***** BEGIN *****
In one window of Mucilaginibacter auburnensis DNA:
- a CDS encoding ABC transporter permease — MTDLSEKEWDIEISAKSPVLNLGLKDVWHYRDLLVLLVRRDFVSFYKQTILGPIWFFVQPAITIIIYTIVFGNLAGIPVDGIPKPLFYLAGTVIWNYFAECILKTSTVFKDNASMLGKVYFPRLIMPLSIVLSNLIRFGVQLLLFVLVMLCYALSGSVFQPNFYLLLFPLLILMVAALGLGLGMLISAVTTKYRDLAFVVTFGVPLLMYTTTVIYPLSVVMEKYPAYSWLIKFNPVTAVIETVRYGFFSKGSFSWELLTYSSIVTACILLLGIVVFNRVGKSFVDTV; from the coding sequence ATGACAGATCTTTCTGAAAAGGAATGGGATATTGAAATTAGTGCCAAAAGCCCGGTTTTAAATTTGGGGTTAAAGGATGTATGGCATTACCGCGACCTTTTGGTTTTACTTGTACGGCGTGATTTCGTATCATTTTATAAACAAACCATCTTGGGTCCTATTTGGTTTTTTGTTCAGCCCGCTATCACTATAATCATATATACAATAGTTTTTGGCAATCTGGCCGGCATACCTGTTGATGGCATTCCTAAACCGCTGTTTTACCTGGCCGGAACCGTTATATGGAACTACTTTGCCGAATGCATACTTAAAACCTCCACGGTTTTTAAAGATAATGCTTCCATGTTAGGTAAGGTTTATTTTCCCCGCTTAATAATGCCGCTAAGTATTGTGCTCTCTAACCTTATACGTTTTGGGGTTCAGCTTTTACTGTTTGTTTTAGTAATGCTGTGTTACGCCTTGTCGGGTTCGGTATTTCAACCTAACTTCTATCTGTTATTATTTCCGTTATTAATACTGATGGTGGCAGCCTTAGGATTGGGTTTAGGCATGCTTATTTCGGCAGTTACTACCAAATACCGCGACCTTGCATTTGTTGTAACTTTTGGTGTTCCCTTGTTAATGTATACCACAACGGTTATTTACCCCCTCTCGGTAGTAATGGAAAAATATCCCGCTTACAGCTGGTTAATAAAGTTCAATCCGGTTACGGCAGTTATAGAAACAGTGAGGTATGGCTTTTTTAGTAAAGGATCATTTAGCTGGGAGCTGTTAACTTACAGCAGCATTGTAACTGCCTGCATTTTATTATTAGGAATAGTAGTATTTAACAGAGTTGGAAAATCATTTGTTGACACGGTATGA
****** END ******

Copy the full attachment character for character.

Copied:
In one window of Mucilaginibacter auburnensis DNA:
- a CDS encoding ABC transporter permease — MTDLSEKEWDIEISAKSPVLNLGLKDVWHYRDLLVLLVRRDFVSFYKQTILGPIWFFVQPAITIIIYTIVFGNLAGIPVDGIPKPLFYLAGTVIWNYFAECILKTSTVFKDNASMLGKVYFPRLIMPLSIVLSNLIRFGVQLLLFVLVMLCYALSGSVFQPNFYLLLFPLLILMVAALGLGLGMLISAVTTKYRDLAFVVTFGVPLLMYTTTVIYPLSVVMEKYPAYSWLIKFNPVTAVIETVRYGFFSKGSFSWELLTYSSIVTACILLLGIVVFNRVGKSFVDTV; from the coding sequence ATGACAGATCTTTCTGAAAAGGAATGGGATATTGAAATTAGTGCCAAAAGCCCGGTTTTAAATTTGGGGTTAAAGGATGTATGGCATTACCGCGACCTTTTGGTTTTACTTGTACGGCGTGATTTCGTATCATTTTATAAACAAACCATCTTGGGTCCTATTTGGTTTTTTGTTCAGCCCGCTATCACTATAATCATATATACAATAGTTTTTGGCAATCTGGCCGGCATACCTGTTGATGGCATTCCTAAACCGCTGTTTTACCTGGCCGGAACCGTTATATGGAACTACTTTGCCGAATGCATACTTAAAACCTCCACGGTTTTTAAAGATAATGCTTCCATGTTAGGTAAGGTTTATTTTCCCCGCTTAATAATGCCGCTAAGTATTGTGCTCTCTAACCTTATACGTTTTGGGGTTCAGCTTTTACTGTTTGTTTTAGTAATGCTGTGTTACGCCTTGTCGGGTTCGGTATTTCAACCTAACTTCTATCTGTTATTATTTCCGTTATTAATACTGATGGTGGCAGCCTTAGGATTGGGTTTAGGCATGCTTATTTCGGCAGTTACTACCAAATACCGCGACCTTGCATTTGTTGTAACTTTTGGTGTTCCCTTGTTAATGTATACCACAACGGTTATTTACCCCCTCTCGGTAGTAATGGAAAAATATCCCGCTTACAGCTGGTTAATAAAGTTCAATCCGGTTACGGCAGTTATAGAAACAGTGAGGTATGGCTTTTTTAGTAAAGGATCATTTAGCTGGGAGCTGTTAACTTACAGCAGCATTGTAACTGCCTGCATTTTATTATTAGGAATAGTAGTATTTAACAGAGTTGGAAAATCATTTGTTGACACGGTATGA